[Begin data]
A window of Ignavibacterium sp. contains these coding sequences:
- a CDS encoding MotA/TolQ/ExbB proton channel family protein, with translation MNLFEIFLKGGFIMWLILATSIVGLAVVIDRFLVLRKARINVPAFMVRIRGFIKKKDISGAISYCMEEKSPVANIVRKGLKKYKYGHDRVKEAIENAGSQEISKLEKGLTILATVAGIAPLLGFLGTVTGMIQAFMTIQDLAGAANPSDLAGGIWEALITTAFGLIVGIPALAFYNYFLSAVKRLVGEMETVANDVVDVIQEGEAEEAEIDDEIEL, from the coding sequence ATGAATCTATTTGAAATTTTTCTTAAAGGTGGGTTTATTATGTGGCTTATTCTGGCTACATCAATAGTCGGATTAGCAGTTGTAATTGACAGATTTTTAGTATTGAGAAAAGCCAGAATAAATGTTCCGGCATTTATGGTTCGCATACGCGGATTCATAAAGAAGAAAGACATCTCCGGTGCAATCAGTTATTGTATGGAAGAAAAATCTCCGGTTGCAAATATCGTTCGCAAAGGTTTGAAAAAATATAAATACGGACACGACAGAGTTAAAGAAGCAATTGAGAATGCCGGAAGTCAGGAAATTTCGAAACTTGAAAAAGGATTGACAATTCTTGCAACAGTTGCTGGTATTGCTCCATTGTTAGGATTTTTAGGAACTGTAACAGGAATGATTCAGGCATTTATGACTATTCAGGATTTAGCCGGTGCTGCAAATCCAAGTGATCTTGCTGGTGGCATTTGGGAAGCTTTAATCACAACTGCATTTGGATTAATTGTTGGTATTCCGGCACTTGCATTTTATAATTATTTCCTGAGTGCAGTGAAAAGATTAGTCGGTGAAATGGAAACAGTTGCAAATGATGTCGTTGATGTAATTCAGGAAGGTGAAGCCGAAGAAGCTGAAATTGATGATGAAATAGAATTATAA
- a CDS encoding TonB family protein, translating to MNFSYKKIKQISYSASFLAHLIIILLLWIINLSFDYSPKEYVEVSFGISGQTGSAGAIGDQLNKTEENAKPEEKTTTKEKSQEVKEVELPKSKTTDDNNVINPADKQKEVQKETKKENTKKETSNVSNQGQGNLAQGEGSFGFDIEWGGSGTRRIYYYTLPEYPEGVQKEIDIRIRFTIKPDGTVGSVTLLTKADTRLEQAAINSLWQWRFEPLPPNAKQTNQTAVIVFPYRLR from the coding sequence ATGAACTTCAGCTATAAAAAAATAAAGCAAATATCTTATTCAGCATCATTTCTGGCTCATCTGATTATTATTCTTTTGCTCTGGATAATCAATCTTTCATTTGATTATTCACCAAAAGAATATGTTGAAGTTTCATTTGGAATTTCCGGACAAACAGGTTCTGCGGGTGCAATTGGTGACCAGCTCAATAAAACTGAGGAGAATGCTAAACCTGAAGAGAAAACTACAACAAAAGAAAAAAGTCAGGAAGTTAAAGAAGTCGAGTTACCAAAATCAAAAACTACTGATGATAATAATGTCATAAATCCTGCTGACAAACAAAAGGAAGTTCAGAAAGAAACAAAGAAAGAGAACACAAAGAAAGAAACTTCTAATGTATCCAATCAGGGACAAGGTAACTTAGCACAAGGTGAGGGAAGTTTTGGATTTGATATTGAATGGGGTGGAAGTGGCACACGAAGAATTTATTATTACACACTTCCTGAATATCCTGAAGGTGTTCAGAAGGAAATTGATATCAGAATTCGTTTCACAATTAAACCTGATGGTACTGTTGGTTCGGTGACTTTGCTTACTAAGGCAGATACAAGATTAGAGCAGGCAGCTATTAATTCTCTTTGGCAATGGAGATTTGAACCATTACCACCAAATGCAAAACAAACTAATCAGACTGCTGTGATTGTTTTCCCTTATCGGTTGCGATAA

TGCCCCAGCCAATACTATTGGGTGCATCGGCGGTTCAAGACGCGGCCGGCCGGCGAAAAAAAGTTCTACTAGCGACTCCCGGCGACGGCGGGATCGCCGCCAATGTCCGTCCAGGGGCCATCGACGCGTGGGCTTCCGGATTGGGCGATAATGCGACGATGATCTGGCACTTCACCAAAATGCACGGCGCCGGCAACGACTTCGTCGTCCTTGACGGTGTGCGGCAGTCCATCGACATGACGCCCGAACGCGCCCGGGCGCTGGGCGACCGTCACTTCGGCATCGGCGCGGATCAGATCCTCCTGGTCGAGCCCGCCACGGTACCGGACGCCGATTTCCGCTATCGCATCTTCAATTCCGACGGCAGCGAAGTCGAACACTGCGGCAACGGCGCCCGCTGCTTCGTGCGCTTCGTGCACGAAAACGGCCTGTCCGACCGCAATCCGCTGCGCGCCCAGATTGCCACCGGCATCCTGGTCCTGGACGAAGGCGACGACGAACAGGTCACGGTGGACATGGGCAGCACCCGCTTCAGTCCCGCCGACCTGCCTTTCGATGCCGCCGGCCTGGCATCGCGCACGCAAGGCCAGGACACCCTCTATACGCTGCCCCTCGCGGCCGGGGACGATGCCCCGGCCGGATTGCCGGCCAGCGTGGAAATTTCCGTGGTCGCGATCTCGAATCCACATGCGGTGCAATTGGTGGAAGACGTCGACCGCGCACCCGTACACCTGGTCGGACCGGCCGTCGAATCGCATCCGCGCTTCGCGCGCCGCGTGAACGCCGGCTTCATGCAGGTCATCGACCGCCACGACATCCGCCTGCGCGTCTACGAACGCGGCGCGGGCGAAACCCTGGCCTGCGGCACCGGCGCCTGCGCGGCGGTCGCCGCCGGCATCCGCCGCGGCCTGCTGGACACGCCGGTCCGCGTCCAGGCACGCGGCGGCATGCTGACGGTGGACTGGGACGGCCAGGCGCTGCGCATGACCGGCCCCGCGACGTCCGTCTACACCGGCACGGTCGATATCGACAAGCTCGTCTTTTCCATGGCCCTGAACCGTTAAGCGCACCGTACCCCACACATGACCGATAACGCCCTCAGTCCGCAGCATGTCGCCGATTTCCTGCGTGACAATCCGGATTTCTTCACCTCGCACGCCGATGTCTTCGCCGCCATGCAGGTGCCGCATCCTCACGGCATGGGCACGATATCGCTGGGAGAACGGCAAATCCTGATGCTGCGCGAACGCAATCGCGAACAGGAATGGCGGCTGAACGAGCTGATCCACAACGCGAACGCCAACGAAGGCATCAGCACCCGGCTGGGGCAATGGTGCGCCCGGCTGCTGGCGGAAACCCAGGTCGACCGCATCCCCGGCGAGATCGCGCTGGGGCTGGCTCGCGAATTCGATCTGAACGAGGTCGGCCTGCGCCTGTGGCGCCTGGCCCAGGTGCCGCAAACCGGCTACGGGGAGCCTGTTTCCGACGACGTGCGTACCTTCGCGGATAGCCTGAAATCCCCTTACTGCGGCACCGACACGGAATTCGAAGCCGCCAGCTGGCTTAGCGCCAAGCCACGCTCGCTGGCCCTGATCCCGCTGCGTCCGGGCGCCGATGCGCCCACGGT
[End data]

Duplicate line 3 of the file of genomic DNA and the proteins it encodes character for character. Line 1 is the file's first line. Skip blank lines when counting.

- a CDS encoding TonB family protein, translating to MNFSYKKIKQISYSASFLAHLIIILLLWIINLSFDYSPKEYVEVSFGISGQTGSAGAIGDQLNKTEENAKPEEKTTTKEKSQEVKEVELPKSKTTDDNNVINPADKQKEVQKETKKENTKKETSNVSNQGQGNLAQGEGSFGFDIEWGGSGTRRIYYYTLPEYPEGVQKEIDIRIRFTIKPDGTVGSVTLLTKADTRLEQAAINSLWQWRFEPLPPNAKQTNQTAVIVFPYRLR from the coding sequence ATGAACTTCAGCTATAAAAAAATAAAGCAAATATCTTATTCAGCATCATTTCTGGCTCATCTGATTATTATTCTTTTGCTCTGGATAATCAATCTTTCATTTGATTATTCACCAAAAGAATATGTTGAAGTTTCATTTGGAATTTCCGGACAAACAGGTTCTGCGGGTGCAATTGGTGACCAGCTCAATAAAACTGAGGAGAATGCTAAACCTGAAGAGAAAACTACAACAAAAGAAAAAAGTCAGGAAGTTAAAGAAGTCGAGTTACCAAAATCAAAAACTACTGATGATAATAATGTCATAAATCCTGCTGACAAACAAAAGGAAGTTCAGAAAGAAACAAAGAAAGAGAACACAAAGAAAGAAACTTCTAATGTATCCAATCAGGGACAAGGTAACTTAGCACAAGGTGAGGGAAGTTTTGGATTTGATATTGAATGGGGTGGAAGTGGCACACGAAGAATTTATTATTACACACTTCCTGAATATCCTGAAGGTGTTCAGAAGGAAATTGATATCAGAATTCGTTTCACAATTAAACCTGATGGTACTGTTGGTTCGGTGACTTTGCTTACTAAGGCAGATACAAGATTAGAGCAGGCAGCTATTAATTCTCTTTGGCAATGGAGATTTGAACCATTACCACCAAATGCAAAACAAACTAATCAGACTGCTGTGATTGTTTTCCCTTATCGGTTGCGATAA